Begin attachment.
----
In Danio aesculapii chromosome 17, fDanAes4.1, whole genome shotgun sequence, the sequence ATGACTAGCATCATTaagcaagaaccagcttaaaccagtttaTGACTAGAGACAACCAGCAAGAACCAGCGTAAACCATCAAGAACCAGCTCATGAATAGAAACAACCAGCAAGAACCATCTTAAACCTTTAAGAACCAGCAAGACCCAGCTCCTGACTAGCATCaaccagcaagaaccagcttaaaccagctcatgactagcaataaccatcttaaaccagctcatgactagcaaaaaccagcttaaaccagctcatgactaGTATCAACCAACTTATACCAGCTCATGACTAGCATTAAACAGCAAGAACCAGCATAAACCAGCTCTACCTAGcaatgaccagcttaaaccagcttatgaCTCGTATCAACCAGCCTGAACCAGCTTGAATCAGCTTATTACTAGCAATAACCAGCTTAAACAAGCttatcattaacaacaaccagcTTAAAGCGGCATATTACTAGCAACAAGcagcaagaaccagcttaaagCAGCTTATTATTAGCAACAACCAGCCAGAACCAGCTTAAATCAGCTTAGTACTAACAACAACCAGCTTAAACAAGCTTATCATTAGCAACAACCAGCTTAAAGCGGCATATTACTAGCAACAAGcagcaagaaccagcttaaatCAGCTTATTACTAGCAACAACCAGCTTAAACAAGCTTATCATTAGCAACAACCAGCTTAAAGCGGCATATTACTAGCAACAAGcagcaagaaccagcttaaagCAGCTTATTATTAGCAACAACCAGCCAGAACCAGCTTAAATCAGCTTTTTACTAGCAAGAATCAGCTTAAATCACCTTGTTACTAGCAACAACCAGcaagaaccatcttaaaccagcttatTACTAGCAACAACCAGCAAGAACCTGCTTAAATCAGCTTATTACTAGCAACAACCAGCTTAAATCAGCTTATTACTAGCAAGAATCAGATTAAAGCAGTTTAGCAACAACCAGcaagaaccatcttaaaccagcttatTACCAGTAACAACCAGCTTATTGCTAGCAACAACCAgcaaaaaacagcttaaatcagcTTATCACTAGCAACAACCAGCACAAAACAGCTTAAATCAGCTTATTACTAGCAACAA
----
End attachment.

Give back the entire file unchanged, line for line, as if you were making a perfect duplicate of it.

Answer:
In Danio aesculapii chromosome 17, fDanAes4.1, whole genome shotgun sequence, the sequence ATGACTAGCATCATTaagcaagaaccagcttaaaccagtttaTGACTAGAGACAACCAGCAAGAACCAGCGTAAACCATCAAGAACCAGCTCATGAATAGAAACAACCAGCAAGAACCATCTTAAACCTTTAAGAACCAGCAAGACCCAGCTCCTGACTAGCATCaaccagcaagaaccagcttaaaccagctcatgactagcaataaccatcttaaaccagctcatgactagcaaaaaccagcttaaaccagctcatgactaGTATCAACCAACTTATACCAGCTCATGACTAGCATTAAACAGCAAGAACCAGCATAAACCAGCTCTACCTAGcaatgaccagcttaaaccagcttatgaCTCGTATCAACCAGCCTGAACCAGCTTGAATCAGCTTATTACTAGCAATAACCAGCTTAAACAAGCttatcattaacaacaaccagcTTAAAGCGGCATATTACTAGCAACAAGcagcaagaaccagcttaaagCAGCTTATTATTAGCAACAACCAGCCAGAACCAGCTTAAATCAGCTTAGTACTAACAACAACCAGCTTAAACAAGCTTATCATTAGCAACAACCAGCTTAAAGCGGCATATTACTAGCAACAAGcagcaagaaccagcttaaatCAGCTTATTACTAGCAACAACCAGCTTAAACAAGCTTATCATTAGCAACAACCAGCTTAAAGCGGCATATTACTAGCAACAAGcagcaagaaccagcttaaagCAGCTTATTATTAGCAACAACCAGCCAGAACCAGCTTAAATCAGCTTTTTACTAGCAAGAATCAGCTTAAATCACCTTGTTACTAGCAACAACCAGcaagaaccatcttaaaccagcttatTACTAGCAACAACCAGCAAGAACCTGCTTAAATCAGCTTATTACTAGCAACAACCAGCTTAAATCAGCTTATTACTAGCAAGAATCAGATTAAAGCAGTTTAGCAACAACCAGcaagaaccatcttaaaccagcttatTACCAGTAACAACCAGCTTATTGCTAGCAACAACCAgcaaaaaacagcttaaatcagcTTATCACTAGCAACAACCAGCACAAAACAGCTTAAATCAGCTTATTACTAGCAACAA